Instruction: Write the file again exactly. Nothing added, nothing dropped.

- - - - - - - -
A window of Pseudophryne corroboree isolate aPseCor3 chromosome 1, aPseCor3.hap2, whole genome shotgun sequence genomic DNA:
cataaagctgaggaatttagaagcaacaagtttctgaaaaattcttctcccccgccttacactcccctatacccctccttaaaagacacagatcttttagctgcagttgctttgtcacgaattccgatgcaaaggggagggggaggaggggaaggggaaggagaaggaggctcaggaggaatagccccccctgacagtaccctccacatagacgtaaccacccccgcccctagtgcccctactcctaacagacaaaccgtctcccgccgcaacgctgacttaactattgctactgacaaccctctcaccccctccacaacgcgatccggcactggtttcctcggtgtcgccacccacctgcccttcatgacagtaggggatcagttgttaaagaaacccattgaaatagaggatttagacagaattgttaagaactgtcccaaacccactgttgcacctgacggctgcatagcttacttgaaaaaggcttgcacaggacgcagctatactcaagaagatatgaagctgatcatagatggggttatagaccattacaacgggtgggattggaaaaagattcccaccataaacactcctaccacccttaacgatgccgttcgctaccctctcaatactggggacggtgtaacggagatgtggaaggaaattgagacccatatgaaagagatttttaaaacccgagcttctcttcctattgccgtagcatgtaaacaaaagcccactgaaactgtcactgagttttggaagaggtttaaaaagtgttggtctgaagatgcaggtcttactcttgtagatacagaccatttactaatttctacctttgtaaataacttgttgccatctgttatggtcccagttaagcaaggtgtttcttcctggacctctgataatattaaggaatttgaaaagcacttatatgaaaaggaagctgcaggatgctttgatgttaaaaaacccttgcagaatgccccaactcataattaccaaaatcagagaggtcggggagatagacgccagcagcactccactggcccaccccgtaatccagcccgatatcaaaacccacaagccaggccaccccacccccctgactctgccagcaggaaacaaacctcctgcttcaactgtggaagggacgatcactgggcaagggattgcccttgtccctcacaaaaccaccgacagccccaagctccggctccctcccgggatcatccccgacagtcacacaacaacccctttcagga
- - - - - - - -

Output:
A window of Pseudophryne corroboree isolate aPseCor3 chromosome 1, aPseCor3.hap2, whole genome shotgun sequence genomic DNA:
cataaagctgaggaatttagaagcaacaagtttctgaaaaattcttctcccccgccttacactcccctatacccctccttaaaagacacagatcttttagctgcagttgctttgtcacgaattccgatgcaaaggggagggggaggaggggaaggggaaggagaaggaggctcaggaggaatagccccccctgacagtaccctccacatagacgtaaccacccccgcccctagtgcccctactcctaacagacaaaccgtctcccgccgcaacgctgacttaactattgctactgacaaccctctcaccccctccacaacgcgatccggcactggtttcctcggtgtcgccacccacctgcccttcatgacagtaggggatcagttgttaaagaaacccattgaaatagaggatttagacagaattgttaagaactgtcccaaacccactgttgcacctgacggctgcatagcttacttgaaaaaggcttgcacaggacgcagctatactcaagaagatatgaagctgatcatagatggggttatagaccattacaacgggtgggattggaaaaagattcccaccataaacactcctaccacccttaacgatgccgttcgctaccctctcaatactggggacggtgtaacggagatgtggaaggaaattgagacccatatgaaagagatttttaaaacccgagcttctcttcctattgccgtagcatgtaaacaaaagcccactgaaactgtcactgagttttggaagaggtttaaaaagtgttggtctgaagatgcaggtcttactcttgtagatacagaccatttactaatttctacctttgtaaataacttgttgccatctgttatggtcccagttaagcaaggtgtttcttcctggacctctgataatattaaggaatttgaaaagcacttatatgaaaaggaagctgcaggatgctttgatgttaaaaaacccttgcagaatgccccaactcataattaccaaaatcagagaggtcggggagatagacgccagcagcactccactggcccaccccgtaatccagcccgatatcaaaacccacaagccaggccaccccacccccctgactctgccagcaggaaacaaacctcctgcttcaactgtggaagggacgatcactgggcaagggattgcccttgtccctcacaaaaccaccgacagccccaagctccggctccctcccgggatcatccccgacagtcacacaacaacccctttcagga